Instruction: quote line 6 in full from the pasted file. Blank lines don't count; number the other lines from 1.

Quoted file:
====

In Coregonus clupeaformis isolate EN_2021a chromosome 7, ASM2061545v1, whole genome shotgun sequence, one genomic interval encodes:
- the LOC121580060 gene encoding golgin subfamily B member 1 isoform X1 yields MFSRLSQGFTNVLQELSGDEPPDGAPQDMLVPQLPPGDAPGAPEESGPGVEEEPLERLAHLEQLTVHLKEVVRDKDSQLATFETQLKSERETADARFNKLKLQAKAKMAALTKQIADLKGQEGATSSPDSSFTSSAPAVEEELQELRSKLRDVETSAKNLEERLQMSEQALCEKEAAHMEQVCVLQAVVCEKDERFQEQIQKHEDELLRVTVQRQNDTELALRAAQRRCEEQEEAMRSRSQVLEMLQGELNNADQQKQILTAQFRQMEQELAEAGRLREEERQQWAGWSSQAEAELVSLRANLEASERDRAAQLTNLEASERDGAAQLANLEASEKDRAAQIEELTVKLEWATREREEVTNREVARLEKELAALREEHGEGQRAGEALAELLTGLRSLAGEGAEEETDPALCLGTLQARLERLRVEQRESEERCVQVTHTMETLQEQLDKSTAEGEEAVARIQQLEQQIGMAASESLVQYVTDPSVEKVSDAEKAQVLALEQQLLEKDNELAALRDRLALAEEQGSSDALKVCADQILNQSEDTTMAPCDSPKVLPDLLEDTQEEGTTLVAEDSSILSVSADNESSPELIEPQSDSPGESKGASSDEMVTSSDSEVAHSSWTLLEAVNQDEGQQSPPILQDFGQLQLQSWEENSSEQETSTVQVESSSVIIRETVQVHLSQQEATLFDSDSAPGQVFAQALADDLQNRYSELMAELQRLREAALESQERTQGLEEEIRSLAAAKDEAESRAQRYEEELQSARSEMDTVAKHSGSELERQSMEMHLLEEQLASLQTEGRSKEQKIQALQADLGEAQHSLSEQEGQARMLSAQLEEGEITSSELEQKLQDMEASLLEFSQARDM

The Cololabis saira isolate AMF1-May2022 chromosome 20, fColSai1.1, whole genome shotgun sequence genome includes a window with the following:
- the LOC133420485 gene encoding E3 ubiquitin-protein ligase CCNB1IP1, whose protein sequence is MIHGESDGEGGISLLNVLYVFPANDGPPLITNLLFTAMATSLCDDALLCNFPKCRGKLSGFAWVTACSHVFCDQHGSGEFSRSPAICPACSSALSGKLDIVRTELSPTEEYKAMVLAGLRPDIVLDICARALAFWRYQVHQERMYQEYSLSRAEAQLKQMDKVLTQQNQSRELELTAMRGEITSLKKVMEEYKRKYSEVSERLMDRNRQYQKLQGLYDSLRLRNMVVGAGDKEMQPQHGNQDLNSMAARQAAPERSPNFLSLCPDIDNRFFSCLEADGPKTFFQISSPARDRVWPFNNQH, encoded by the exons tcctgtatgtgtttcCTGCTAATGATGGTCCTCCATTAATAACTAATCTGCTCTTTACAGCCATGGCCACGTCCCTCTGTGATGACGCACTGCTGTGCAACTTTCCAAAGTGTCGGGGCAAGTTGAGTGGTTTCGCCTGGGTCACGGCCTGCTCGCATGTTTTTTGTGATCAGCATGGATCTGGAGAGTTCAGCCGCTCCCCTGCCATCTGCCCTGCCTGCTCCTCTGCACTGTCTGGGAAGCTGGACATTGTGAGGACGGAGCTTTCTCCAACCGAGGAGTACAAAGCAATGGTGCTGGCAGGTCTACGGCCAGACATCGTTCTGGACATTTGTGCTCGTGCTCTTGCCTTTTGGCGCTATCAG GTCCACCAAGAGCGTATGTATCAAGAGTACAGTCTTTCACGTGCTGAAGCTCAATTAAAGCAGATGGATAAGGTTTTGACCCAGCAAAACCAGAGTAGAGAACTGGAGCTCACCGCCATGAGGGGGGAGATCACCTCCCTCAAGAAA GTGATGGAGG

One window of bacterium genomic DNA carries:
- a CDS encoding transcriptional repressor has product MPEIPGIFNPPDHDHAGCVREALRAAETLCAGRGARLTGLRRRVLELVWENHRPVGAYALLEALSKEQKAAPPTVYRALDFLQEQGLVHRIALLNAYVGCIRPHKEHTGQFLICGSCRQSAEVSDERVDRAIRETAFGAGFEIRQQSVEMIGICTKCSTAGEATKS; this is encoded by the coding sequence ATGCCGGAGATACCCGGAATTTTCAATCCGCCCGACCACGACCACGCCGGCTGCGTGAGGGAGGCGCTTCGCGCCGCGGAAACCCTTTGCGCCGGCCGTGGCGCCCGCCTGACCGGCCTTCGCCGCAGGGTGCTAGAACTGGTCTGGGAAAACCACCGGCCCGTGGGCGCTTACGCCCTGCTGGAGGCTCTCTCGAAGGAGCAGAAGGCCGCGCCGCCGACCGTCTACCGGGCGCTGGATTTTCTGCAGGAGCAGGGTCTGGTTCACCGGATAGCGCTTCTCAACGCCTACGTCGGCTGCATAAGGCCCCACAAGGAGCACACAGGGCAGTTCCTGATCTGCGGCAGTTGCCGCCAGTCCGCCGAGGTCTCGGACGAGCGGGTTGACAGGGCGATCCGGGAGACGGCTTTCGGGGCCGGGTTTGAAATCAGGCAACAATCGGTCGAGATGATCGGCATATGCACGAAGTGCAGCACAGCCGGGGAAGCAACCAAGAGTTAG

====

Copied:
- a CDS encoding transcriptional repressor has product MPEIPGIFNPPDHDHAGCVREALRAAETLCAGRGARLTGLRRRVLELVWENHRPVGAYALLEALSKEQKAAPPTVYRALDFLQEQGLVHRIALLNAYVGCIRPHKEHTGQFLICGSCRQSAEVSDERVDRAIRETAFGAGFEIRQQSVEMIGICTKCSTAGEATKS; this is encoded by the coding sequence ATGCCGGAGATACCCGGAATTTTCAATCCGCCCGACCACGACCACGCCGGCTGCGTGAGGGAGGCGCTTCGCGCCGCGGAAACCCTTTGCGCCGGCCGTGGCGCCCGCCTGACCGGCCTTCGCCGCAGGGTGCTAGAACTGGTCTGGGAAAACCACCGGCCCGTGGGCGCTTACGCCCTGCTGGAGGCTCTCTCGAAGGAGCAGAAGGCCGCGCCGCCGACCGTCTACCGGGCGCTGGATTTTCTGCAGGAGCAGGGTCTGGTTCACCGGATAGCGCTTCTCAACGCCTACGTCGGCTGCATAAGGCCCCACAAGGAGCACACAGGGCAGTTCCTGATCTGCGGCAGTTGCCGCCAGTCCGCCGAGGTCTCGGACGAGCGGGTTGACAGGGCGATCCGGGAGACGGCTTTCGGGGCCGGGTTTGAAATCAGGCAACAATCGGTCGAGATGATCGGCATATGCACGAAGTGCAGCACAGCCGGGGAAGCAACCAAGAGTTAG